20 Apr Storm chasing family offers support, early detection
“Prepare and prevent, don’t repair and repent.”
No one knows who made that remark, but its caution resonates no where more loudly than in the community of storm chasing.
One such warrior in the fight is Parker County’s Bill Ford of Storm Warriors.
Ford said his passion for storm chasing began while attending college in Wichita, Kansas.
“I drove under my first super-cell storm and it fascinated me,” he said. “So I began to follow the weather.”
Ford said as life began to change for him, and after moving to Texas, he experienced a revelation while on a business trip in Chickasha, Okla.
“It was on May 3, 1999 – that I left a meeting in Chickasha and followed a super-cell all the way to the backside of Moore,” Ford said. “I was there no more than 20-30 minutes, after a F5 tornado did a massive amount of damage.”
He said from that day on, he wanted to be smarter, chase differently and be more conscientious about what he was doing.
But what makes this story unique is that every member of his family is part of the storm chasing team. A team whose primary goal is to: warn, assist and restore.
“Every one of our family members has been on different weather events,” Ford said.
Part one of their mission, to warn communities, is made possible by a well-equipped truck which broadcasts to other media outlets, such as the National Weather Service or the Weather Channel, where they are.
“They see what we see,” Ford said. “Also, in our truck we have speakers and a very loud horn to warn communities.”
Which was exactly what they did recently when a severe weather event struck the community of Godley.
Ford said one of the things that comes from chasing are relationships they build through assisting – their second goal.
“We’re all trained in search and rescue; we’ve all had basic medical training and we carry a lot of medical equipment,” Ford said. “We carry axes, shovels…oftentimes, as an event happens, we’re the first on the scene.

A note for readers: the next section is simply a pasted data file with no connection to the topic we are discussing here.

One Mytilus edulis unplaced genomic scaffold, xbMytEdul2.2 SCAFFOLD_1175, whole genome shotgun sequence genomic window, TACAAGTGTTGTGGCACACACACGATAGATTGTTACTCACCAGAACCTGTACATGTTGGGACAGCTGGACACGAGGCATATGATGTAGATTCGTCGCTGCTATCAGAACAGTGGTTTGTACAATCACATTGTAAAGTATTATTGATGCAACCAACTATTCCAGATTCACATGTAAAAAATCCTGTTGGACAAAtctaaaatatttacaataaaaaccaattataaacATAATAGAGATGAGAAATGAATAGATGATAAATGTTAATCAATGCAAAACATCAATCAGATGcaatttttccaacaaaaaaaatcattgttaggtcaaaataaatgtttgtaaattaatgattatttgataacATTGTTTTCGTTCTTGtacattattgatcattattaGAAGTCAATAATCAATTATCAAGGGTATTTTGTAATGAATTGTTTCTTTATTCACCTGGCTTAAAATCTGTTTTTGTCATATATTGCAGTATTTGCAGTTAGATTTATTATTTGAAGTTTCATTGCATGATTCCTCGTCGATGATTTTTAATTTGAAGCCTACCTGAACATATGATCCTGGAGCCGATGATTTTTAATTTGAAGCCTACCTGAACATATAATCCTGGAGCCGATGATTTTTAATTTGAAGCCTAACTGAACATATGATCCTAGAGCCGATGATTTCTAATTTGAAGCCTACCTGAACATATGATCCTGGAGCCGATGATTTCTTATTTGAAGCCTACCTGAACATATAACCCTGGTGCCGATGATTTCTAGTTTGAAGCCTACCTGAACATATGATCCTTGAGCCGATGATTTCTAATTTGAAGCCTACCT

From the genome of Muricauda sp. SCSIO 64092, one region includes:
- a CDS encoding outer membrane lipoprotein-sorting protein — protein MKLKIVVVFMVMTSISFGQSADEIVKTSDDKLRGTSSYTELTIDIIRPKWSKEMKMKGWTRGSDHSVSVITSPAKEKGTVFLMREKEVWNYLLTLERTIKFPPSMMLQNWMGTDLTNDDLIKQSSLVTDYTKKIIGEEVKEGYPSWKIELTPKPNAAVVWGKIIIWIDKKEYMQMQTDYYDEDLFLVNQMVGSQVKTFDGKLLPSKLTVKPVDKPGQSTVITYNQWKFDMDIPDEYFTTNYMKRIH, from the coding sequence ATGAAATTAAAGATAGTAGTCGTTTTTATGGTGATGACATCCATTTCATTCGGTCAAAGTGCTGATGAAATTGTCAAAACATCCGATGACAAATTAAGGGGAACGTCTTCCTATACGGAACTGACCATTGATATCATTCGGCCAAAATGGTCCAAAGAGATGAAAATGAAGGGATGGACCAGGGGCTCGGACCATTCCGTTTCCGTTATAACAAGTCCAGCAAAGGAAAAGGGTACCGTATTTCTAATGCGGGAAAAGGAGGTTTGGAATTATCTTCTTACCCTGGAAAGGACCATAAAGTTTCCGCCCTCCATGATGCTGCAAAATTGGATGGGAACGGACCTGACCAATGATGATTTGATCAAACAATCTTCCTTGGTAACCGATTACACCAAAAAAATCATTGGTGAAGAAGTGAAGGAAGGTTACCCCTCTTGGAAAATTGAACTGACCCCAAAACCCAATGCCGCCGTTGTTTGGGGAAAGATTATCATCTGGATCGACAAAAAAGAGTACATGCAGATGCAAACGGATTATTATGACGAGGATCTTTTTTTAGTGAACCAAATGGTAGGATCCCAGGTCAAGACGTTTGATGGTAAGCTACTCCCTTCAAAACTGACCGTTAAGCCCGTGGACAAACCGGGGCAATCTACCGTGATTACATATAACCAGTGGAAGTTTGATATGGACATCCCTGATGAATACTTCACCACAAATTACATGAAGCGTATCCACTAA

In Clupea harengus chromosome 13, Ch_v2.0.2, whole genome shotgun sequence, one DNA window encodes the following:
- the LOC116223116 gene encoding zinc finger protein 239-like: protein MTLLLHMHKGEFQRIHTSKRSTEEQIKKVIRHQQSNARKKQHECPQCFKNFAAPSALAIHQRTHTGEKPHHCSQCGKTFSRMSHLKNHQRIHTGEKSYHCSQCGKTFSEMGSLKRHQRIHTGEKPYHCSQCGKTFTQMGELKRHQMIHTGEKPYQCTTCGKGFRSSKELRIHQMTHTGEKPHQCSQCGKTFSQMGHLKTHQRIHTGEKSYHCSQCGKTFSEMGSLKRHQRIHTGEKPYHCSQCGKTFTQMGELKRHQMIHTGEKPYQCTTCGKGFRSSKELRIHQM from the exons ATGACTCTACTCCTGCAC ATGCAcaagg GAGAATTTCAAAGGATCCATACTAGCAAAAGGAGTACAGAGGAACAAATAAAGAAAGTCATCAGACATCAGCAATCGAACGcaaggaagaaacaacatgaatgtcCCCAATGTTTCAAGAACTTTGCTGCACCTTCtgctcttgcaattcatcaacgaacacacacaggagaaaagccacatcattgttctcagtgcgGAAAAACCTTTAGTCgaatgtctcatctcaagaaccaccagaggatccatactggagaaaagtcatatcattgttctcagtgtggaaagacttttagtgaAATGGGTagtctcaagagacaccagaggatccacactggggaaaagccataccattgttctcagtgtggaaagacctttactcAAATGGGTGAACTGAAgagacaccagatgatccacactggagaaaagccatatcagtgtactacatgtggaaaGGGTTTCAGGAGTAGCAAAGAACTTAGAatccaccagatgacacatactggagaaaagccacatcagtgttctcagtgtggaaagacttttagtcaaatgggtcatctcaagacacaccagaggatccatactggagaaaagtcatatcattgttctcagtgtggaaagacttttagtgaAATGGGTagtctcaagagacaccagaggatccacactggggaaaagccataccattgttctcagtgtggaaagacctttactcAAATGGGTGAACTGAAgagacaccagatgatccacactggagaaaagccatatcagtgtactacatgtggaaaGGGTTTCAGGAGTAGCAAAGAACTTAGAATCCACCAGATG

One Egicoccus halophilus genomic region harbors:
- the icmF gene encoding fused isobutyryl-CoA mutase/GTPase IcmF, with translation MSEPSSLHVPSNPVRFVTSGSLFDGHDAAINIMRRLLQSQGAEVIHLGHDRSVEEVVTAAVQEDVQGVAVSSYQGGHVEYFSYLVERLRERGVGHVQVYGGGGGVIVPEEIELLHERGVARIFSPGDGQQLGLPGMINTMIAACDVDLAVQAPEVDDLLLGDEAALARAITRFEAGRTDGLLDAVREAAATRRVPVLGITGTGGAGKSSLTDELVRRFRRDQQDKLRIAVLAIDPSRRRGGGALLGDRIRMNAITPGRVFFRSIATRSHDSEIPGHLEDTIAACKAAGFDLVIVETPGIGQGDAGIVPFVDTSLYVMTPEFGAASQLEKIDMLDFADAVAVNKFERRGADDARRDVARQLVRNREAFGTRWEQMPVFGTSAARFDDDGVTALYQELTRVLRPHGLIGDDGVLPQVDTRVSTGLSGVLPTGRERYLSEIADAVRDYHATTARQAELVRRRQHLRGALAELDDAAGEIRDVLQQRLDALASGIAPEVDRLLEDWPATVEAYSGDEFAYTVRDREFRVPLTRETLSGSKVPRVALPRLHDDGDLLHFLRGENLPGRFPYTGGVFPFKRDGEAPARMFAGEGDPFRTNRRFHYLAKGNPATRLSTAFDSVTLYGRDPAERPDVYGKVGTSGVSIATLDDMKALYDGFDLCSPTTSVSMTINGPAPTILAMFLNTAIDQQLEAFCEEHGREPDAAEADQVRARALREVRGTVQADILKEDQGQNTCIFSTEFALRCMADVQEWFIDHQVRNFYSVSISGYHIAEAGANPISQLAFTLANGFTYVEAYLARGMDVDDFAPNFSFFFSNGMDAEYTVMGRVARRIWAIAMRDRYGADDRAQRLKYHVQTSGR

“Sometimes, in these rural communities, we’re there long before emergency management shows up, so we’ve got to be able to render first aid.”
Their third goal is to restore. That’s when the Ford’s faith kicks in.
“After a severe weather event, people feel hopeless and maybe they’ve just lost their home, or a loved one, or are injured,” Ford said. “People always ask me, ‘What’s the worst thing I’ve seen?’ When you come out of a disaster area, it’s not the people you pull out off the rubble.
“What’s really disturbing is after a storm, and it’s getting dark, and you see a mother walking with her children asking if you’ve seen her husband, son…or even a pet.”
He said that’s when reality sinks in, and when they pray with victims, trying to bring some comfort back into their lives.
Ford believes that no one should ever die from a tornado. So, he and his team travel to schools and other organizations teaching a, “Know Where To Go” campaign.
“You have to know where to go,” Ford said. “You have to designate a safe place inside your home, outside your home…and you also need a ‘go bag.’”
Ford said, so often, people who have survived a tornado are in need of basic necessities such as a flashlight.
His daughter Cori, who attends Weatherford College, said a flashlight is a “nice start,” but that even more is needed.
“We can provide ‘go bags’ that contain a card listing suggested items to place inside,” Cori said.
Items like bottled water, snacks, weather radio, rechargeable phone battery and a whistle that can be crucial if you’re trapped under debris. They also suggest a small waterproof bag to place pictures of loved ones inside, pets or a little money in it in case it’s needed.
Cori said when she was younger, she was terrified of severe weather, but that after her dad showed her how to read radar and educated her on the subject she became less fearful.
“Now I’m hooked,” she said.
Other members of the chase team are Ford’s wife, Danielle; son Noah; and friends Mike Casey, Mike Prendergast and their latest addition Rayne, the German Shepherd, that is currently being trained in search and rescue.
Ford said thanks to a group of producers and investors, folks anywhere can follow the “extreme family following extreme weather” at: @stormwarriors.tv. Their primary coverage area include seven states: Kansas, Oklahoma, Texas, Louisiana, Arkansas, Mississippi and Alabama.
“When every second counts know where to go,” Ford said. “No one should ever die from a tornado.”